Put another way, once we have worked our way through the mythological and theological baggage that has accumulated through the ages, we are left with a fundamentally important truth—those who had met this itinerant teacher and who heard his teaching were sufficiently captivated by his personality and engaged by his message that they were compelled to take up the cause for which he had been killed and to continue his teaching.

At its core, being a Christian today means exactly the same thing for us as it meant to his first disciples: consciously choosing to be an advocate of Jesus and his teachings. It involves what the medieval theologian Thomas A Kempis called imitatio Christi, the imitation of Christ. It means to live as Jesus lived and to teach as he taught, to honor truth and show compassion, to stand with the victims of this world against their oppressors, to stand with the weak and the powerless against the abusers and the comfortably powerful, and to maintain one’s integrity no matter the cost. In short being a follower of Jesus meant then and now to be faithful to the spirit of Jesus and his teachings. That is both the meaning and the cost of Christian discipleship.

It is that timeless challenge that continues to captivate and motivate contemporary Christians. It is the challenge accepted by the Peace Corps volunteer, the builder of homes for Habitat for Humanity, the volunteer in the homeless shelters and prisons, the helper in the food kitchens and the driver for Meals on Wheels, those who bring joy and healing to a young child, and the Mother Theresas of the world.  There is nothing in that challenge of commitment to the service of humanity that requires us to believe in any particular notion of a divine being or any religious dogma.

This challenge to Christian discipleship seems to have escaped the notice of much of “official” Christianity, particularly the Evangelical Christian movement that has managed to wander quite far from the teachings of Jesus.  This is the fundamental issue over which I part company with those traditional Christians who take the position that being a Christian essentially means believing a particular set of theological statements. My argument with them is not so much with their particular beliefs or with their confusion between mythology and history, but rather with their premise that holding particular beliefs rather than striving to emulate the life of Jesus is what defines what it means to be a Christian.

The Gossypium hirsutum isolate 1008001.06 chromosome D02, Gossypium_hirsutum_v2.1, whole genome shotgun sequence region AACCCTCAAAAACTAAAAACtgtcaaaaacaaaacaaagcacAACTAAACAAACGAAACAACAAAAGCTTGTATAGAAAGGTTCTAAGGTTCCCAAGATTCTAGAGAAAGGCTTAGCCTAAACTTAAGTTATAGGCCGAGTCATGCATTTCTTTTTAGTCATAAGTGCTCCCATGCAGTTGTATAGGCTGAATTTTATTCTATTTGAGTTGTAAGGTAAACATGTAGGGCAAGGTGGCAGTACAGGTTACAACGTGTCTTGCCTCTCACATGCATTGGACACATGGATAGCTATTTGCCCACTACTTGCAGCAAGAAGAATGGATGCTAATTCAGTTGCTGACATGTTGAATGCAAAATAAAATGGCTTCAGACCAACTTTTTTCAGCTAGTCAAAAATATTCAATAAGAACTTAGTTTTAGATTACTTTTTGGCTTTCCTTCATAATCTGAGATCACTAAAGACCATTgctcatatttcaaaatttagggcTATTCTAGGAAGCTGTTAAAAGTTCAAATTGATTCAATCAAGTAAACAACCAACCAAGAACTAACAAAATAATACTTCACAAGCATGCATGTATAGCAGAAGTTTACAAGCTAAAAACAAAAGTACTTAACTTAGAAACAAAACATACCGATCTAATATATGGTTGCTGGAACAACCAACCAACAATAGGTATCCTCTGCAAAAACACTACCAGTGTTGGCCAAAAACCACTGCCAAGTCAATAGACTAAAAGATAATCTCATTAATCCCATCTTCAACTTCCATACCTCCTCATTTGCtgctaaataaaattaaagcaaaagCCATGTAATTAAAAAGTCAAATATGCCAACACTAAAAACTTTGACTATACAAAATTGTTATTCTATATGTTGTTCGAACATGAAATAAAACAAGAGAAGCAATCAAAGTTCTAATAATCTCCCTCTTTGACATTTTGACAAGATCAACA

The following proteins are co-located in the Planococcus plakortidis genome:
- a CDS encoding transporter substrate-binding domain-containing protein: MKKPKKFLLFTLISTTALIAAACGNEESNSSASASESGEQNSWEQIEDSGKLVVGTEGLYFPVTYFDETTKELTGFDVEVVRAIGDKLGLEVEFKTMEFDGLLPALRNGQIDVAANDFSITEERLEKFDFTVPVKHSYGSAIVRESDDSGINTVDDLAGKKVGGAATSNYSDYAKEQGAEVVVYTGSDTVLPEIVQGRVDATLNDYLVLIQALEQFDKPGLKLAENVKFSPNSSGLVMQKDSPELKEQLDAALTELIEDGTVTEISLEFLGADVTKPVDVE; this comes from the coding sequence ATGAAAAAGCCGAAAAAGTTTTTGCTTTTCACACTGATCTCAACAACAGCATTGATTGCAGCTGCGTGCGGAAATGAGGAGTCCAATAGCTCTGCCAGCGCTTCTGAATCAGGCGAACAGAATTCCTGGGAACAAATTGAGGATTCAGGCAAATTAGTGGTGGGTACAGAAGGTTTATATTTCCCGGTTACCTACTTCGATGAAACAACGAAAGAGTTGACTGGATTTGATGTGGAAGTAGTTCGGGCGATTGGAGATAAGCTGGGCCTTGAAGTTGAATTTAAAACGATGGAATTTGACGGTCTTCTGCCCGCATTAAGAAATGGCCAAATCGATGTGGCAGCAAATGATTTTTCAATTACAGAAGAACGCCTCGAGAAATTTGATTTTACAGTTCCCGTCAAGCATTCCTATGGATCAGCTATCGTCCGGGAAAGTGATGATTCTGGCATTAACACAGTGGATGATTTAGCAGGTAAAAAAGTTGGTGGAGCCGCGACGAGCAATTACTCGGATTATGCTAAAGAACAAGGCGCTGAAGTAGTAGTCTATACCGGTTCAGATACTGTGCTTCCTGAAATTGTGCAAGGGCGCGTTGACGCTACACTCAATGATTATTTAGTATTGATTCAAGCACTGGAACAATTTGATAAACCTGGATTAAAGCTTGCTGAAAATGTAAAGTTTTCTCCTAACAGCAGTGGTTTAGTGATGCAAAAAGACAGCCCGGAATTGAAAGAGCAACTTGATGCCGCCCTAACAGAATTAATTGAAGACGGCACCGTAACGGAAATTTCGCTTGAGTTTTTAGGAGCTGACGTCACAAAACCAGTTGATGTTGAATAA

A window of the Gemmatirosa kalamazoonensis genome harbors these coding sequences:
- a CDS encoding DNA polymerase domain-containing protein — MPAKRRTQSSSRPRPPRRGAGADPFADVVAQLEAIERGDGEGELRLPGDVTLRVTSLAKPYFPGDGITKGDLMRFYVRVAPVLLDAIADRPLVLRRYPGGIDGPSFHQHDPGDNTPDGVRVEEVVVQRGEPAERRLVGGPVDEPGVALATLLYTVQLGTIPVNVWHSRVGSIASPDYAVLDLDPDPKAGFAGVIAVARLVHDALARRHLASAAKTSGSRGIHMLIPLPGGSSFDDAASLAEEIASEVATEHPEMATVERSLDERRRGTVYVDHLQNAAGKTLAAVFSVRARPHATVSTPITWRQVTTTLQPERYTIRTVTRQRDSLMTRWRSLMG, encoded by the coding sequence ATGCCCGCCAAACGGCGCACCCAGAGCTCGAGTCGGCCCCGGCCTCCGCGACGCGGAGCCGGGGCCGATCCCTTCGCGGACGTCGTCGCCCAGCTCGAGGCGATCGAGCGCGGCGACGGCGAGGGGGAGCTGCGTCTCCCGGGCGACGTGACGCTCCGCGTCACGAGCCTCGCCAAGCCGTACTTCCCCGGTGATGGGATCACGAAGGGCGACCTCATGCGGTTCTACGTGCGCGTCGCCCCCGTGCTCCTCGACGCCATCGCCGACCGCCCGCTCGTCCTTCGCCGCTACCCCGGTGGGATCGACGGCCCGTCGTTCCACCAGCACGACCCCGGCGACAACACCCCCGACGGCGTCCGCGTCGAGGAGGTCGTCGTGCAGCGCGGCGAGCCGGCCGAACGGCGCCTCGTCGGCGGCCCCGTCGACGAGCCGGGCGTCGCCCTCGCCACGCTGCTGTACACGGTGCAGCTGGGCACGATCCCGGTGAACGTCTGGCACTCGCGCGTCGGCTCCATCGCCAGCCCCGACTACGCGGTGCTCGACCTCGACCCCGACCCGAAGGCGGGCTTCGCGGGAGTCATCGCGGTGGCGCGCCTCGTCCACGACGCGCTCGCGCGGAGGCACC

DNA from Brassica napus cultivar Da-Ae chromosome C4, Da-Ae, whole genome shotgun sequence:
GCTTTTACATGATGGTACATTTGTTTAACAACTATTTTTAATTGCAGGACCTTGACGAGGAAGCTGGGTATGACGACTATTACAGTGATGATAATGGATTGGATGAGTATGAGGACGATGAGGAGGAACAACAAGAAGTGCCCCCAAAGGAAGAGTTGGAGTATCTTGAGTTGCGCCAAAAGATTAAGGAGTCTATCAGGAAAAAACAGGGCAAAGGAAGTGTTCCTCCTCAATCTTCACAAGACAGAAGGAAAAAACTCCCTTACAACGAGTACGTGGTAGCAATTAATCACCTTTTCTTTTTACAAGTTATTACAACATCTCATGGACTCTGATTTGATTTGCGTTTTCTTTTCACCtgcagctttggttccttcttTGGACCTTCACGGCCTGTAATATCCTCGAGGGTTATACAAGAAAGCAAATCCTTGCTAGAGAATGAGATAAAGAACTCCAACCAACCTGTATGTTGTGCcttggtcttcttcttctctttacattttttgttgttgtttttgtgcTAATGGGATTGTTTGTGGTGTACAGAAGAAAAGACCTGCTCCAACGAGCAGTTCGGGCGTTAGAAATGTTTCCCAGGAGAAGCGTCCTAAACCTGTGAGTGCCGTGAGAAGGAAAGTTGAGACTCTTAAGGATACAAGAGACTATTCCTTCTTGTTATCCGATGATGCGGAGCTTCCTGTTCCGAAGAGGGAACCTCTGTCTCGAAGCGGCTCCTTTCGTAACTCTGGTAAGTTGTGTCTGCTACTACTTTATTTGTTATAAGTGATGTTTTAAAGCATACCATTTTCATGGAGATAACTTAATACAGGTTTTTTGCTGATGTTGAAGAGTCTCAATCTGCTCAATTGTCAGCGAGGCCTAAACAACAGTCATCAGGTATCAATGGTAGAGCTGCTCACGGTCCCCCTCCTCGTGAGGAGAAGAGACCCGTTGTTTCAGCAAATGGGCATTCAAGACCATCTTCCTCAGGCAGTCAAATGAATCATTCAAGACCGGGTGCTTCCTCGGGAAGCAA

Those who claim they are Christians should be measured against the ultimate test of Christian values and that means comparing how their words and their actions hold up to the standard of Jesus’ words and actions (so far as we can know what they are) rather than whether they hold correct theology. If their claim is to be understood as more than a claim to believe particular propositions about Jesus that may or may not be true and that cannot in any case be verified, their claim is subject to the litmus test of their lives, their decisions and their actions.

We’ve now arrived at the question whether it is possible to be a Christian without a concept of God; and if so, what that Christianity would look like.  We argue that being a Christian does not require a belief in gods, theological statements, or mythology, and that the test for determining whether or not one is a Christian is a simple one: anyone who claims to be a follower of Jesus should be seen standing with the weak against the powerful and the rich, feeding the hungry, comforting the sick and injured, seeking peace, and holding the hand of a child.

This is the only view of Christianity that makes sense to me.  It is a de-mythologized Christianity, without the necessity for god and freed from the theological and mystical baggage of centuries past, a Christianity that challenges us regardless of our view of god to model our lives after that of Jesus. Being a Christian is not any more complicated than that, but it is at least that.